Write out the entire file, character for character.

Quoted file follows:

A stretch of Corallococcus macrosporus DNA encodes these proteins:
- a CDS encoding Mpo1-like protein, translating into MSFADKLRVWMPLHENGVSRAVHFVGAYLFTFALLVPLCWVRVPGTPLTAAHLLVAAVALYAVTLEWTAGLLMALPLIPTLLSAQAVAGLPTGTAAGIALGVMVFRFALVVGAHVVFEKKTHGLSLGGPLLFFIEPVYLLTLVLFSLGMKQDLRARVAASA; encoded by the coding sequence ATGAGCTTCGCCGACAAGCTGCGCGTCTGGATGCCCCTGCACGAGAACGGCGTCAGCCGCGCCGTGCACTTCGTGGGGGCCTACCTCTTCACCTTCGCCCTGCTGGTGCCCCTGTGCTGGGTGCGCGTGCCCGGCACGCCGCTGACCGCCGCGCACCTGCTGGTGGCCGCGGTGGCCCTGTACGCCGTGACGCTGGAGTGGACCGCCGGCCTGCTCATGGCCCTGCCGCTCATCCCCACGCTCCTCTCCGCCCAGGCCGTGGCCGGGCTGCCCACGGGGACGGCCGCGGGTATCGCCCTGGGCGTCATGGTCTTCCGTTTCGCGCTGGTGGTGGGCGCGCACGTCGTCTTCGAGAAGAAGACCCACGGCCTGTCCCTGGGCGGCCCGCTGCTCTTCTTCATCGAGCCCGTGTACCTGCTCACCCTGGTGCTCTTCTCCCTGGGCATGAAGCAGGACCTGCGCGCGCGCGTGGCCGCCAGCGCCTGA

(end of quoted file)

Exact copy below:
A stretch of Corallococcus macrosporus DNA encodes these proteins:
- a CDS encoding Mpo1-like protein, translating into MSFADKLRVWMPLHENGVSRAVHFVGAYLFTFALLVPLCWVRVPGTPLTAAHLLVAAVALYAVTLEWTAGLLMALPLIPTLLSAQAVAGLPTGTAAGIALGVMVFRFALVVGAHVVFEKKTHGLSLGGPLLFFIEPVYLLTLVLFSLGMKQDLRARVAASA; encoded by the coding sequence ATGAGCTTCGCCGACAAGCTGCGCGTCTGGATGCCCCTGCACGAGAACGGCGTCAGCCGCGCCGTGCACTTCGTGGGGGCCTACCTCTTCACCTTCGCCCTGCTGGTGCCCCTGTGCTGGGTGCGCGTGCCCGGCACGCCGCTGACCGCCGCGCACCTGCTGGTGGCCGCGGTGGCCCTGTACGCCGTGACGCTGGAGTGGACCGCCGGCCTGCTCATGGCCCTGCCGCTCATCCCCACGCTCCTCTCCGCCCAGGCCGTGGCCGGGCTGCCCACGGGGACGGCCGCGGGTATCGCCCTGGGCGTCATGGTCTTCCGTTTCGCGCTGGTGGTGGGCGCGCACGTCGTCTTCGAGAAGAAGACCCACGGCCTGTCCCTGGGCGGCCCGCTGCTCTTCTTCATCGAGCCCGTGTACCTGCTCACCCTGGTGCTCTTCTCCCTGGGCATGAAGCAGGACCTGCGCGCGCGCGTGGCCGCCAGCGCCTGA